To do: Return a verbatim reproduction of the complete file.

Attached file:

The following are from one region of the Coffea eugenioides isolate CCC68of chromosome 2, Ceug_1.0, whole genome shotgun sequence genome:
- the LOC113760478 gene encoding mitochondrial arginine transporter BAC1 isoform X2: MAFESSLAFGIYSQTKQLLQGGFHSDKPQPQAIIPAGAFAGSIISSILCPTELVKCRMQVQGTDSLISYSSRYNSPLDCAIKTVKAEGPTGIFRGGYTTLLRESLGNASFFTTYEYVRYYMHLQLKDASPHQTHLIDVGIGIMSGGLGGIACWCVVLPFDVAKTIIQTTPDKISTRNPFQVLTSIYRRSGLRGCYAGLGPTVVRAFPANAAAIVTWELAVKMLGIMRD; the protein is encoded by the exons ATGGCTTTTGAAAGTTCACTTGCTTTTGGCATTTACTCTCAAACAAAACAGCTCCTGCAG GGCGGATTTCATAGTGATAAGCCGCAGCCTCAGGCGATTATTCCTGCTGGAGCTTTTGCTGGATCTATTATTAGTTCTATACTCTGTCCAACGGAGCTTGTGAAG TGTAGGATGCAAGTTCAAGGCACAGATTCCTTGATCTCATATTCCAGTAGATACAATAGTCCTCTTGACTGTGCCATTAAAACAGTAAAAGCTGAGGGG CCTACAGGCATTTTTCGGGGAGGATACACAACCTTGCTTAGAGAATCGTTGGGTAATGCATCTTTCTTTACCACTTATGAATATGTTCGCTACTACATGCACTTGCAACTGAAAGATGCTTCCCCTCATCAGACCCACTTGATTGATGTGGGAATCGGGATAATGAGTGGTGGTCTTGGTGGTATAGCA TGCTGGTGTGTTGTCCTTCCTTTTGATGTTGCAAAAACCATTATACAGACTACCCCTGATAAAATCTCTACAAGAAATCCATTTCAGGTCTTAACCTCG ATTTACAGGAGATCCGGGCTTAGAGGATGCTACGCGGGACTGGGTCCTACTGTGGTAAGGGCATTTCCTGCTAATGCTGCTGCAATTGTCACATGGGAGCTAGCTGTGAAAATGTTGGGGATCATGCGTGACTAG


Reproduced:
The following are from one region of the Coffea eugenioides isolate CCC68of chromosome 2, Ceug_1.0, whole genome shotgun sequence genome:
- the LOC113760478 gene encoding mitochondrial arginine transporter BAC1 isoform X2: MAFESSLAFGIYSQTKQLLQGGFHSDKPQPQAIIPAGAFAGSIISSILCPTELVKCRMQVQGTDSLISYSSRYNSPLDCAIKTVKAEGPTGIFRGGYTTLLRESLGNASFFTTYEYVRYYMHLQLKDASPHQTHLIDVGIGIMSGGLGGIACWCVVLPFDVAKTIIQTTPDKISTRNPFQVLTSIYRRSGLRGCYAGLGPTVVRAFPANAAAIVTWELAVKMLGIMRD; the protein is encoded by the exons ATGGCTTTTGAAAGTTCACTTGCTTTTGGCATTTACTCTCAAACAAAACAGCTCCTGCAG GGCGGATTTCATAGTGATAAGCCGCAGCCTCAGGCGATTATTCCTGCTGGAGCTTTTGCTGGATCTATTATTAGTTCTATACTCTGTCCAACGGAGCTTGTGAAG TGTAGGATGCAAGTTCAAGGCACAGATTCCTTGATCTCATATTCCAGTAGATACAATAGTCCTCTTGACTGTGCCATTAAAACAGTAAAAGCTGAGGGG CCTACAGGCATTTTTCGGGGAGGATACACAACCTTGCTTAGAGAATCGTTGGGTAATGCATCTTTCTTTACCACTTATGAATATGTTCGCTACTACATGCACTTGCAACTGAAAGATGCTTCCCCTCATCAGACCCACTTGATTGATGTGGGAATCGGGATAATGAGTGGTGGTCTTGGTGGTATAGCA TGCTGGTGTGTTGTCCTTCCTTTTGATGTTGCAAAAACCATTATACAGACTACCCCTGATAAAATCTCTACAAGAAATCCATTTCAGGTCTTAACCTCG ATTTACAGGAGATCCGGGCTTAGAGGATGCTACGCGGGACTGGGTCCTACTGTGGTAAGGGCATTTCCTGCTAATGCTGCTGCAATTGTCACATGGGAGCTAGCTGTGAAAATGTTGGGGATCATGCGTGACTAG